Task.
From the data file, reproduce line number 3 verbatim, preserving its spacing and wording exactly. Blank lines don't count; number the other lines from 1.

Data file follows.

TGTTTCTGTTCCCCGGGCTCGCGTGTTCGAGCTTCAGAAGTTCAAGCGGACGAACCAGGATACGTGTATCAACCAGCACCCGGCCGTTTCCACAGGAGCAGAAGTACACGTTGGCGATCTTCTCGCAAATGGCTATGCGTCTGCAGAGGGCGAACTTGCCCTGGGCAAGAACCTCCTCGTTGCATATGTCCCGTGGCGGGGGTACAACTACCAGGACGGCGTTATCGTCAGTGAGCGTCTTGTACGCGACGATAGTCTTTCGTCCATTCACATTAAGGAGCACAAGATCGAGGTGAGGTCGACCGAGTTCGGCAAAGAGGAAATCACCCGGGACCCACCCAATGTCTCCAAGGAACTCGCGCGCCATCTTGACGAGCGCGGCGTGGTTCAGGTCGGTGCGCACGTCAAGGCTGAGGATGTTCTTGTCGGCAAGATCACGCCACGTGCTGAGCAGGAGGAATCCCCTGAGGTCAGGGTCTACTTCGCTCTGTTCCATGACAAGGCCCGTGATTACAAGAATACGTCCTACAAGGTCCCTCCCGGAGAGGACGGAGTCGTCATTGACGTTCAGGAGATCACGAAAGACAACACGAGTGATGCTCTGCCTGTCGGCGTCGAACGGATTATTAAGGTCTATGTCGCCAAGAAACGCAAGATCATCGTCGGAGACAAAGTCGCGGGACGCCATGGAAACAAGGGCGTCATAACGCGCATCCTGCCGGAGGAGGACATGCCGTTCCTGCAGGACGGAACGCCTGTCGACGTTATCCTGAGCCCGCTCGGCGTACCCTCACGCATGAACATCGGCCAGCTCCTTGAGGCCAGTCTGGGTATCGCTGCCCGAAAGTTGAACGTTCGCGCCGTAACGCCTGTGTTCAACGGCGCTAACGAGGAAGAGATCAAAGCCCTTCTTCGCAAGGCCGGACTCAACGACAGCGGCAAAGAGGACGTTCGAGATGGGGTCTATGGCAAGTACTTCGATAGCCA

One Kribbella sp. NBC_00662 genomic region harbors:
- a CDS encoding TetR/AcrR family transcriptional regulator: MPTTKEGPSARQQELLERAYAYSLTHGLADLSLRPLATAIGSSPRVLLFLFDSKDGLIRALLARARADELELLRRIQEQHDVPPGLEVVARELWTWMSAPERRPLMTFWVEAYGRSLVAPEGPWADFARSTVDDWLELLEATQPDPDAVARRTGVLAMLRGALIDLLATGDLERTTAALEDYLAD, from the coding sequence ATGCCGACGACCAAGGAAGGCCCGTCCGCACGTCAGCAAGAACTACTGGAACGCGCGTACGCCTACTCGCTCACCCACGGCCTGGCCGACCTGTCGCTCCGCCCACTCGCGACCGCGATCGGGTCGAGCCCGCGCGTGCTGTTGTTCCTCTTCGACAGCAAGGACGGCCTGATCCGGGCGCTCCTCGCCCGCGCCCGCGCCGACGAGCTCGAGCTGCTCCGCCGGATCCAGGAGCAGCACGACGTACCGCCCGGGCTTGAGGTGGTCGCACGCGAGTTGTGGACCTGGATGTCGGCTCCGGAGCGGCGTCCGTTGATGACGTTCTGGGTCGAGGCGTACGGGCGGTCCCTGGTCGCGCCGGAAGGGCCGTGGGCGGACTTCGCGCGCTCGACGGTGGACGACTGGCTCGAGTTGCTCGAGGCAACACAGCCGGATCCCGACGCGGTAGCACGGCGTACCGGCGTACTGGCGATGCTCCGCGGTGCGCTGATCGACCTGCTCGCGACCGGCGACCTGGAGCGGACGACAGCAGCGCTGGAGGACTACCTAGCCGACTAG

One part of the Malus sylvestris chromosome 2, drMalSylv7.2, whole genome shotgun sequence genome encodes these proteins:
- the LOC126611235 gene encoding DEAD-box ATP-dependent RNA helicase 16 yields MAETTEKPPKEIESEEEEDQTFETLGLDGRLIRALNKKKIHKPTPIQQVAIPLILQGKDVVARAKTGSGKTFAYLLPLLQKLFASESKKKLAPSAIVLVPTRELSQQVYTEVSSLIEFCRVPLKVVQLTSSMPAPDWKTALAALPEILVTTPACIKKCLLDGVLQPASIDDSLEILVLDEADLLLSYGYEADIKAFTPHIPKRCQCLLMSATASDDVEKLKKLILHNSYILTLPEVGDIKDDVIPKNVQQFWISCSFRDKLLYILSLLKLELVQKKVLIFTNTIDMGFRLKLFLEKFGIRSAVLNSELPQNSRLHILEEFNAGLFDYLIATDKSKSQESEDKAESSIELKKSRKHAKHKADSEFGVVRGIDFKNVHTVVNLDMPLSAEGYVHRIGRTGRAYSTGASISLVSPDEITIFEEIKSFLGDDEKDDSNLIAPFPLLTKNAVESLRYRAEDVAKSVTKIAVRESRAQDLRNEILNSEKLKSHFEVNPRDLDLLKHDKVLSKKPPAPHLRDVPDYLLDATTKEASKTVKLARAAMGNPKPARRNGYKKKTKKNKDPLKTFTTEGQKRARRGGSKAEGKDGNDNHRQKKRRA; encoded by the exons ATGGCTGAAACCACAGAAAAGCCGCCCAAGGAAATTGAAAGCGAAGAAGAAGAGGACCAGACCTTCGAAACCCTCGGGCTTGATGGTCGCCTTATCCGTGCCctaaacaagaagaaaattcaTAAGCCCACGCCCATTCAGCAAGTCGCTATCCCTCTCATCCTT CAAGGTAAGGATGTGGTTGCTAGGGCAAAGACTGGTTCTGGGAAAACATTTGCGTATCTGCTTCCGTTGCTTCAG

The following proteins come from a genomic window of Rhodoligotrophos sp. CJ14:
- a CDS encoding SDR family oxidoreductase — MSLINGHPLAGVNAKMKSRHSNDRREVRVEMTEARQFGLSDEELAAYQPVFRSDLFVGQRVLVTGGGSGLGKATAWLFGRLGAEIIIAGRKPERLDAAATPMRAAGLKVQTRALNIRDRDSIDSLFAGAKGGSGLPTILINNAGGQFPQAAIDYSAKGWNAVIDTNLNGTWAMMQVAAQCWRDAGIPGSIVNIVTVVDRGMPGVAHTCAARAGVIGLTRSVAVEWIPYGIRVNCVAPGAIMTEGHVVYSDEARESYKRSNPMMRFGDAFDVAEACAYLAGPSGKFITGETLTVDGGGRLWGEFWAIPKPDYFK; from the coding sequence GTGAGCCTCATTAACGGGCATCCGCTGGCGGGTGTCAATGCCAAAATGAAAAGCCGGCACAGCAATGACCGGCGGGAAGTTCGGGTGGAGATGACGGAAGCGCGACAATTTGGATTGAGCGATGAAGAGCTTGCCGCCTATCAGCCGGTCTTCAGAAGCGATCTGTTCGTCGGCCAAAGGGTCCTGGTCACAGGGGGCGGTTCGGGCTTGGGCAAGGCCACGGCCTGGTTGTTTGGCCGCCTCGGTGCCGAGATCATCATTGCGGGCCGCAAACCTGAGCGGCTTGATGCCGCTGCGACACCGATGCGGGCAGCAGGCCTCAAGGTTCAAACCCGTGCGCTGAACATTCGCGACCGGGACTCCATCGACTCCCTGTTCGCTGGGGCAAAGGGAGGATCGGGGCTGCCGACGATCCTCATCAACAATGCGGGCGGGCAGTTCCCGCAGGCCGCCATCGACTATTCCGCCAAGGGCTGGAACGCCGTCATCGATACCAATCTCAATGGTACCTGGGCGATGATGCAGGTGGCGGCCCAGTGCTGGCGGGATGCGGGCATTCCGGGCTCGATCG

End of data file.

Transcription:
- a CDS encoding TetR/AcrR family transcriptional regulator: MPTTKEGPSARQQELLERAYAYSLTHGLADLSLRPLATAIGSSPRVLLFLFDSKDGLIRALLARARADELELLRRIQEQHDVPPGLEVVARELWTWMSAPERRPLMTFWVEAYGRSLVAPEGPWADFARSTVDDWLELLEATQPDPDAVARRTGVLAMLRGALIDLLATGDLERTTAALEDYLAD, from the coding sequence ATGCCGACGACCAAGGAAGGCCCGTCCGCACGTCAGCAAGAACTACTGGAACGCGCGTACGCCTACTCGCTCACCCACGGCCTGGCCGACCTGTCGCTCCGCCCACTCGCGACCGCGATCGGGTCGAGCCCGCGCGTGCTGTTGTTCCTCTTCGACAGCAAGGACGGCCTGATCCGGGCGCTCCTCGCCCGCGCCCGCGCCGACGAGCTCGAGCTGCTCCGCCGGATCCAGGAGCAGCACGACGTACCGCCCGGGCTTGAGGTGGTCGCACGCGAGTTGTGGACCTGGATGTCGGCTCCGGAGCGGCGTCCGTTGATGACGTTCTGGGTCGAGGCGTACGGGCGGTCCCTGGTCGCGCCGGAAGGGCCGTGGGCGGACTTCGCGCGCTCGACGGTGGACGACTGGCTCGAGTTGCTCGAGGCAACACAGCCGGATCCCGACGCGGTAGCACGGCGTACCGGCGTACTGGCGATGCTCCGCGGTGCGCTGATCGACCTGCTCGCGACCGGCGACCTGGAGCGGACGACAGCAGCGCTGGAGGACTACCTAGCCGACTAG